I am also sad that a parent left her children unattended in a vehicle, but that’s another story …

Elsewhere around the ‘net, I laughed after reading Amalah’s post today about her efforts to welcome a Gymboree mini parachute into her home.  I was also pleased to find a discussion of 1-2-3 Magic over at The Mom Trap – I’ve been debating about buying that one for awhile, and now I wish that I had so that I could read along!

Posted in Serious Reading

Have you hugged your landfill today?

Yesterday my friend Chris (not my husband Chris, but my friend with a keen interest in placenta art!) brought this article from Wired to my attention: The Poop on Eco-Friendly Diapers. It’s full of little factoids on the so-called eco-friendly disposables, regular disposables, and cloth. Manages to slam Proctor & Gamble a few times, too. Funny how P&G claims to have studied the amount of water used in laundering cloth diapers in a diaper-service setting, but didn’t mention how much of the precious resource is used in the production of it’s own goods and services …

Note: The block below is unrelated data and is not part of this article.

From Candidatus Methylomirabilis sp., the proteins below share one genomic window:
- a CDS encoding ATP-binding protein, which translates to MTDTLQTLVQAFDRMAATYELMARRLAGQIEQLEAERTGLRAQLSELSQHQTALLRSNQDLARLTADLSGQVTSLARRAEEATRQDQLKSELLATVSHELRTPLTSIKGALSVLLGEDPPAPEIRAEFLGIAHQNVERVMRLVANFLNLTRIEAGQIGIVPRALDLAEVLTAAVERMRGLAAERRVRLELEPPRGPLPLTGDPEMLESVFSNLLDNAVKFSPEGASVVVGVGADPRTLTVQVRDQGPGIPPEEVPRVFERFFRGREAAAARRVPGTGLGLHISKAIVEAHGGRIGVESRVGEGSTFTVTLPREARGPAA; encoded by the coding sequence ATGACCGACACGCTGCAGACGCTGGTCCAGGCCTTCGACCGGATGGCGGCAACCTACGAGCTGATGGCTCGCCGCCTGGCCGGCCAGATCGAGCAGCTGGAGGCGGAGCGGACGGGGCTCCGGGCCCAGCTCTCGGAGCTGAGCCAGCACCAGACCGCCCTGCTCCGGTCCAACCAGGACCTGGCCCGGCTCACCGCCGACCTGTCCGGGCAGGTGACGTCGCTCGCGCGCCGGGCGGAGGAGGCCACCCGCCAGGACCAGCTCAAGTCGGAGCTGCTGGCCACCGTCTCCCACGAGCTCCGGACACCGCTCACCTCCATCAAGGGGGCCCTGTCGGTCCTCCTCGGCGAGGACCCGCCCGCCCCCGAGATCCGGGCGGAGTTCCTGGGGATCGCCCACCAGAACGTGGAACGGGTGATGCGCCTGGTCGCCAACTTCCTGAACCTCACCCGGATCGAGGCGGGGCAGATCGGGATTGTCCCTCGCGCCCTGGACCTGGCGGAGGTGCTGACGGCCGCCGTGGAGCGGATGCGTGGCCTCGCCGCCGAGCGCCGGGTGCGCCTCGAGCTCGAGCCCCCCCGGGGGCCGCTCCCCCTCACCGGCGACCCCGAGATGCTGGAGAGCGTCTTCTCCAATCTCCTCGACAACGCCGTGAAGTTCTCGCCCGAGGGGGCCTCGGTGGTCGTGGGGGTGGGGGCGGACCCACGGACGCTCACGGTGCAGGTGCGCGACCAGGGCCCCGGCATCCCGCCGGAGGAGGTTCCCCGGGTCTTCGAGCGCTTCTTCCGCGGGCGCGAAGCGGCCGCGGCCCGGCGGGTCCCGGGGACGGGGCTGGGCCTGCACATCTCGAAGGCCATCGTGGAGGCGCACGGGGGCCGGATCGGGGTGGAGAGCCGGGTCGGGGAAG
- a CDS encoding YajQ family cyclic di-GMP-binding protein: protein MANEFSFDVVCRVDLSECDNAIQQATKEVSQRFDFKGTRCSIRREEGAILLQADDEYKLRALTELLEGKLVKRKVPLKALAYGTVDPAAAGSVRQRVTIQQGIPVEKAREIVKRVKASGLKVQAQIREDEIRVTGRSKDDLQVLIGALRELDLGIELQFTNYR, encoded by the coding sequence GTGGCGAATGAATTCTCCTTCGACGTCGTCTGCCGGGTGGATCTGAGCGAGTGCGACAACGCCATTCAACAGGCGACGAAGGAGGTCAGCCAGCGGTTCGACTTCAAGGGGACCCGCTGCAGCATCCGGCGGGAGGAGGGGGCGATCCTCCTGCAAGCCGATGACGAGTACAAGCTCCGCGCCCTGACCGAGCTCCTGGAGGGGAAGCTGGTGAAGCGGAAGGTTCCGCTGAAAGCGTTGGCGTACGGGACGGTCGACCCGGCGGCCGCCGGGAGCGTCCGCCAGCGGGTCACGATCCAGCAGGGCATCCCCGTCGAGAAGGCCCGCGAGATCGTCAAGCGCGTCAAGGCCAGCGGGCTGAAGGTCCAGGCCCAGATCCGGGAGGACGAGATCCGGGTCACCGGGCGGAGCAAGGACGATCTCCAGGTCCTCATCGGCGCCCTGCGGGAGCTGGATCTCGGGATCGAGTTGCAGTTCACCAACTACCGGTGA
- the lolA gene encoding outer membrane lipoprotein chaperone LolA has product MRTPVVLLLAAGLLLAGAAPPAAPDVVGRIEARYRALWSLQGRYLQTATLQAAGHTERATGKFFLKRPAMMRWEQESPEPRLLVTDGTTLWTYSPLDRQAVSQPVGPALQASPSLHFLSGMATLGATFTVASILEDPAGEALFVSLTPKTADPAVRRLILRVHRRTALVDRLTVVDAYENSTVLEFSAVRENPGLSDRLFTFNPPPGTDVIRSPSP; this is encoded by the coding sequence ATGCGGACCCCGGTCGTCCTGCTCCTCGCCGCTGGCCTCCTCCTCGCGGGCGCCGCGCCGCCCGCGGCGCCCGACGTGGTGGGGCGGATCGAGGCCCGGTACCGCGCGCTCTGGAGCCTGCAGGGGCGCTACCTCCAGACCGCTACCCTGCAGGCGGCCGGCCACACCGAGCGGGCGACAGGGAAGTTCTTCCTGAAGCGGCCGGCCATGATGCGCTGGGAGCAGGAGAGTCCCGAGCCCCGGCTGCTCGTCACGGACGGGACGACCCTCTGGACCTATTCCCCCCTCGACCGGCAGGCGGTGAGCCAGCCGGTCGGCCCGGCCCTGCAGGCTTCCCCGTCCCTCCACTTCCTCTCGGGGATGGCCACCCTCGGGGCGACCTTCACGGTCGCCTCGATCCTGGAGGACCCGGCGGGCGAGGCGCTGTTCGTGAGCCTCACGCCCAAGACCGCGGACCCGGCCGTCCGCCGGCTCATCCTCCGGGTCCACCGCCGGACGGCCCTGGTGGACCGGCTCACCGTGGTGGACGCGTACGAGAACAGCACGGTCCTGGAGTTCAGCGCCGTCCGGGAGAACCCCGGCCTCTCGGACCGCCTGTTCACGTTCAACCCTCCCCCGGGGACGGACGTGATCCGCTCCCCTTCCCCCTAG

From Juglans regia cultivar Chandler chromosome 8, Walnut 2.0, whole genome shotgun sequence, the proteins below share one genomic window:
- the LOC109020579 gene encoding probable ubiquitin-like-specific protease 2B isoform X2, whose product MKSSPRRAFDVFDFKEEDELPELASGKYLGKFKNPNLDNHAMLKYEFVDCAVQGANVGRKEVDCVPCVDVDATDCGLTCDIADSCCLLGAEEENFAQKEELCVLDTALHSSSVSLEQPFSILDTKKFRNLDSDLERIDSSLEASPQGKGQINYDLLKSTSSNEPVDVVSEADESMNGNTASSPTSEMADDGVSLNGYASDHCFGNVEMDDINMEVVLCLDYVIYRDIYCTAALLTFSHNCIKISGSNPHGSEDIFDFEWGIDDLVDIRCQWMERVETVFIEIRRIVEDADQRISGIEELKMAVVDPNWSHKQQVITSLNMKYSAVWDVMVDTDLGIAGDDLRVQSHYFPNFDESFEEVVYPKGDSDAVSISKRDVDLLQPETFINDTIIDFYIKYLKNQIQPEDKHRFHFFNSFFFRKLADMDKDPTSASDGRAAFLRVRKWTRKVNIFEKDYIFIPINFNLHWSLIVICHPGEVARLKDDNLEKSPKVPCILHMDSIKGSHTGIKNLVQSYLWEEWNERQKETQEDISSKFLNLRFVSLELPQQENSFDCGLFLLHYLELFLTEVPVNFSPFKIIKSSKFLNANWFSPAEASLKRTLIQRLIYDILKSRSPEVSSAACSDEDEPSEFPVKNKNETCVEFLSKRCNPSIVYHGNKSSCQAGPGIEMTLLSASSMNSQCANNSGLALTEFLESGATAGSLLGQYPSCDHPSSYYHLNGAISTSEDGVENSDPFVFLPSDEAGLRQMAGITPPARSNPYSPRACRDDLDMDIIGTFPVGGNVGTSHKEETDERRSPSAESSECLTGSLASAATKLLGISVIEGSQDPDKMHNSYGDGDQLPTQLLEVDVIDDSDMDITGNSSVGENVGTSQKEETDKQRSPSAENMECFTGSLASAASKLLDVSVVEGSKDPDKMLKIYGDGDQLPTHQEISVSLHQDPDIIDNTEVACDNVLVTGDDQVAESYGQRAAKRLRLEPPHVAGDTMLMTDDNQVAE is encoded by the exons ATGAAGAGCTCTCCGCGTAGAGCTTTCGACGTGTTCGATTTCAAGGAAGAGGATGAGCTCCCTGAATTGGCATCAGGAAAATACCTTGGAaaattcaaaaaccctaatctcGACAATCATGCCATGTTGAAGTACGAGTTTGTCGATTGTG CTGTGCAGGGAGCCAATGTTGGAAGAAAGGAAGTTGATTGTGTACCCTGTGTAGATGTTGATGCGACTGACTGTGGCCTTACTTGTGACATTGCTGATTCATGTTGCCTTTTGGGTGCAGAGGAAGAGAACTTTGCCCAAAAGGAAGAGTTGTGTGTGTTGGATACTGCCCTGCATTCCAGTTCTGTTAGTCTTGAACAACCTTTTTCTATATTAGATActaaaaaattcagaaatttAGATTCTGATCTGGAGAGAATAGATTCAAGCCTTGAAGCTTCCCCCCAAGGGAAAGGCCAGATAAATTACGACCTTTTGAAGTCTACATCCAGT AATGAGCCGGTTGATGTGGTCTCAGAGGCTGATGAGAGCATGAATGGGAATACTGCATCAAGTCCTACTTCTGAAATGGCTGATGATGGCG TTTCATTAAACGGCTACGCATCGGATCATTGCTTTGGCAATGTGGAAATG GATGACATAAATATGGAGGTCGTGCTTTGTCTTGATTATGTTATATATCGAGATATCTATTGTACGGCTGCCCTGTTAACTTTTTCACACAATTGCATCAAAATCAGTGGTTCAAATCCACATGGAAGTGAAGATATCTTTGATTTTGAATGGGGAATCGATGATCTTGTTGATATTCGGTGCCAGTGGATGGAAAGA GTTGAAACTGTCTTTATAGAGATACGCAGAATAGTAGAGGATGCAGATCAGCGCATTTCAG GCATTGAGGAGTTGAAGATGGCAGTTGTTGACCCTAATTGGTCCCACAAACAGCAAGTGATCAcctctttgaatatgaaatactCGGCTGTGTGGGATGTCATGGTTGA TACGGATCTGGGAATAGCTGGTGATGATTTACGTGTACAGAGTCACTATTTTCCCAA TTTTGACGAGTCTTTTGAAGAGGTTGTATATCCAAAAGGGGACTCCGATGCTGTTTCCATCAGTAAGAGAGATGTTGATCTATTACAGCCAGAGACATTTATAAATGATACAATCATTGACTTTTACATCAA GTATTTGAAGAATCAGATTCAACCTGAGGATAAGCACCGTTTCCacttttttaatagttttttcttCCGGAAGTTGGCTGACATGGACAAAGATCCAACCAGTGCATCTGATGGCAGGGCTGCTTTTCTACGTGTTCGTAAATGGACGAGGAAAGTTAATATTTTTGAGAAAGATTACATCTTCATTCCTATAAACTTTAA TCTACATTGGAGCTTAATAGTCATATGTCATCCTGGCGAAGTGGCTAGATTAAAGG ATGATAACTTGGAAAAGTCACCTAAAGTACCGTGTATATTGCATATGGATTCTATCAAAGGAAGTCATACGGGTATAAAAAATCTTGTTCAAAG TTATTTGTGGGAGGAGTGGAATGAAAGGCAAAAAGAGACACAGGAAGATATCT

Also, my co-workers have lately taken to either telling me a) that I’ve become really big or b) that I’m looking really good and no one would suspect I’m pregnant if midsection was invisible. Anyway, happy for once that weight gain has occured in the proper spot, instead of all going my to hips.

Posted in Serious Reading

Who’s doing the catching?

Chris called me to mentioned that the Globe and Mail ran this article on c-sections yesterday. I would have presumed that they were increasing in numbers, anyways – that’s the trend in the US, and it just makes sense that our physicians would join the bandwagon eventually.

One of the doulas that we interviewed had mentioned that she thought that obstetricians take a more medical/surgical perspective on childbirth than family doctors do … wonder if it’s true?